United States District Court, D. South Carolina, Anderson/Greenwood Division
OPINION & ORDER
M. HERLONG, JR. SENIOR UNITED STATES DISTRICT JUDGE.
matter is before the court for review of the Report and
Recommendation of United States Magistrate Judge Jacqueline
D. Austin, made in accordance with 28 U.S.C. § 636(b)(1)
and Local Civil Rule 73.02 for the District of South
Carolina. Marion Stewart (“Stewart”) is
a state prisoner seeking habeas corpus relief pursuant to 28
U.S.C. § 2254. In her Report and Recommendation,
Magistrate Judge Austin recommends granting the
Respondent's motion for summary judgment and denying
Factual and Procedural Background
is currently incarcerated at McCormick Correctional
Institution, a South Carolina Department of Corrections
(“SCDC”) facility. In January 2010, Stewart was
indicted in South Carolina state court for armed robbery.
(Ret. & Mem. Attach. 4 (App'x 523-24), ECF No. 11-5.)
After a jury trial, Stewart was found guilty of armed robbery
on April 13, 2011. (Id. Attach. 4 (App'x
515-21), ECF No. 11-5.) Due to his criminal history, Stewart
was sentenced to life imprisonment without the possibility of
parole. (Id. Attach. 4 (App'x 522), ECF No.
appealed his conviction on the grounds that his confession
was not voluntary, he was in custody at the time of the
confession, and he should have been informed of his
Mirandarights. See State v. Stewart, No.
2012-UP-654, 2012 WL 10864542 (S.C. Ct. App. Dec. 12, 2012)
(unpublished). The South Carolina Court of Appeals affirmed
Stewart's conviction in an unpublished opinion dated
December 12, 2012. Id. The South Carolina Supreme
Court denied Stewart's petition for writ of certiorari on
June 11, 2014. (Ret. & Mem. Attach. 2 (June 11, 2014
Order), ECF No. 11-2.) Remittitur was issued on June 26,
2014. (Id. Attach. 3 (Remittitur), ECF No. 11-3.)
10, 2014, Stewart filed an application for post-conviction
relief (“PCR”) raising ineffective assistance of
counsel, due process, and Fifth Amendment claims.
(Id. Attach. 4 (App'x 526-31), ECF No. 11-5.) An
evidentiary hearing was held on March 23, 2016. (Id.
Attach. 4 (App'x 537-603), ECF No. 11-5.) On May 31,
2016, the PCR court denied Stewart's PCR application and
dismissed his application with prejudice. (Id.
Attach. 4 (App'x 606-21), ECF No. 11-5.) Stewart filed a
petition for writ of certiorari with the South Carolina
Supreme Court on December 12, 2016. (Ret. & Mem. Attach.
6 (Pet. Writ Cert.), ECF No. 11-7.) On July 14, 2017, the
South Carolina Supreme Court denied Stewart's petition
for writ of certiorari. (Id. Attach. 7 (July 14,
2017 Order), ECF No. 11-8.)
proceeding pro se, filed the instant § 2254 petition on
April 27, 2018,  raising one ground for relief:
Ground One: U.S. Const. Rights to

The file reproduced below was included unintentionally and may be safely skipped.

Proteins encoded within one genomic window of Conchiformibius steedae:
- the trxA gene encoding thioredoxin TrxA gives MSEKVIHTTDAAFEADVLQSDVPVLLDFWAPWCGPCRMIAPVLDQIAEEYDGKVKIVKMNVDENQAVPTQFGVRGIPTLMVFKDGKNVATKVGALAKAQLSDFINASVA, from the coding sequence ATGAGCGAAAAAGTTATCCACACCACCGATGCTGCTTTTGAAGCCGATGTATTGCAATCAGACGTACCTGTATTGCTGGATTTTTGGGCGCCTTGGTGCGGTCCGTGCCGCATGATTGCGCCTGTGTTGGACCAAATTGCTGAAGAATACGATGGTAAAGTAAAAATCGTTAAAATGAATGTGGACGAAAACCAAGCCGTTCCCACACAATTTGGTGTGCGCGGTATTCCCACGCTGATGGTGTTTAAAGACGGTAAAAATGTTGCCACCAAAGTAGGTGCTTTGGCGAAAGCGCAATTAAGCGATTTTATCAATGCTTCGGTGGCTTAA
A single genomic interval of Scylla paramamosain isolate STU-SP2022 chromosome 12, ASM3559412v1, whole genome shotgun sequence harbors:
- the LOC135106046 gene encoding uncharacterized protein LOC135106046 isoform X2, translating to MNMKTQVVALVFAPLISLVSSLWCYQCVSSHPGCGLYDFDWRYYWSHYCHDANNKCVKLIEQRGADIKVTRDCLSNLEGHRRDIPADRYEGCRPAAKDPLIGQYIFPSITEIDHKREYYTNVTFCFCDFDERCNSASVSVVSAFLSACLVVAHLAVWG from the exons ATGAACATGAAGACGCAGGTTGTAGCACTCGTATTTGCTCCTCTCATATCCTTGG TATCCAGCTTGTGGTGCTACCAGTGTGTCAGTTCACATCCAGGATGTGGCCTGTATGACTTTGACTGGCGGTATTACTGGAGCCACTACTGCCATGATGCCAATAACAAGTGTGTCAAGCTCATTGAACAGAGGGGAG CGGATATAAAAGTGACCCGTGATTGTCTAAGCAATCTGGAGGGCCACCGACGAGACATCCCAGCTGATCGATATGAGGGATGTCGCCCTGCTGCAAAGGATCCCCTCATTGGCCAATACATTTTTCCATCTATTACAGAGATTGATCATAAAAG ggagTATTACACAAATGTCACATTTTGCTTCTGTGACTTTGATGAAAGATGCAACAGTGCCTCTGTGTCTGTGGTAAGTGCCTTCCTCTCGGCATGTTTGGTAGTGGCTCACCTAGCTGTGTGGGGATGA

Due Process and Equal Protection were denied petitioner by
allowing statements of petitioner taken in violation of his
Fifth Amend. right to be used against him at trial.
Supporting Facts: Several law enforcement
officers surrounded petitioners residence while two officers
conducted a custodial interrogation inside a law enforcement
vehicle and by using subterfuge and intimidation coerced
statements from him without reading and informing him of his
Miranda rights and the trial judge erroneously
allowed these statements into evidence prejudicing petitioner
by denying him the protections granted by our United
States Constitution and depriving him of the possibility
of receiving a fair trial.
(§ 2254 Pet. 5, ECF No. 1 (errors in original).)
22, 2018, Respondent filed a motion for summary judgment.
(Mot. Summ. J., ECF No. 12.) After receiving two extensions,
Stewart responded in opposition on September 24, 2018. (Resp.
Opp'n Mot. Summ. J., ECF No. 22.) Magistrate Judge Austin
issued her Report and Recommendation on November 13, 2018,
and recommends granting Respondent's motion for summary
judgment and denying Stewart's petition because Stewart
has not demonstrated that the state court's decision was
contrary to, or an unreasonable application of, clearly
established federal law. (R&R 19, ECF No. 24.) After
receiving two extensions, Stewart filed objections to the
Report on January 10, 2019. (Objs., generally, ECF No. 34.)
Stewart also filed a motion to amend his petition. (Mot. Am.,
ECF No. 35.) Respondent filed a response in opposition to the
motion to amend on January 28, 2019. (Resp. Opp'n Mot.
Am., ECF No. 37.) This matter is now ripe for review.
Discussion of the Law
Summary Judgment Standard
judgment is appropriate only “if the movant shows that
there is no genuine dispute as to any material fact and the
movant is entitled to judgment as a matter of law.”
Fed.R.Civ.P. 56(a). In deciding whether a genuine issue of
material fact exists, the evidence of the non-moving party is
to be believed and all justifiable inferences must be drawn
in his favor. See Anderson v. Liberty Lobby, Inc.,
477 U.S. 242, 255 (1986). However, “[o]nly disputes
over facts that might affect the outcome of the suit under
the governing law will properly preclude the entry of summary
judgment. Factual disputes that are irrelevant or unnecessary
will not be counted.” Id. at 248.
litigant “cannot create a genuine issue of material
fact through mere speculation or the building of one
inference upon another.” Beale v. Hardy, 769
F.2d 213, 214 (4th Cir. 1985). “[W]here the record
taken as a whole could not lead a rational trier of fact to
find for the non-moving party, disposition by summary
judgment is appropriate.” Monahan v. Cty. of
Chesterfield, Va., 95 F.3d 1263, 1265 (4th Cir. 1996)
(internal quotation marks and citation omitted). “[T]he
mere existence of some alleged factual dispute
between the parties will not defeat an otherwise properly
supported motion for summary judgment; the requirement is
that there be no genuine issue of material
fact.” Ballenger v. N.C. Agric. Extension
Serv., 815 F.2d 1001, 1005 (4th Cir. 1987) (internal
quotation marks and citation omitted).
Standard of Review in a ...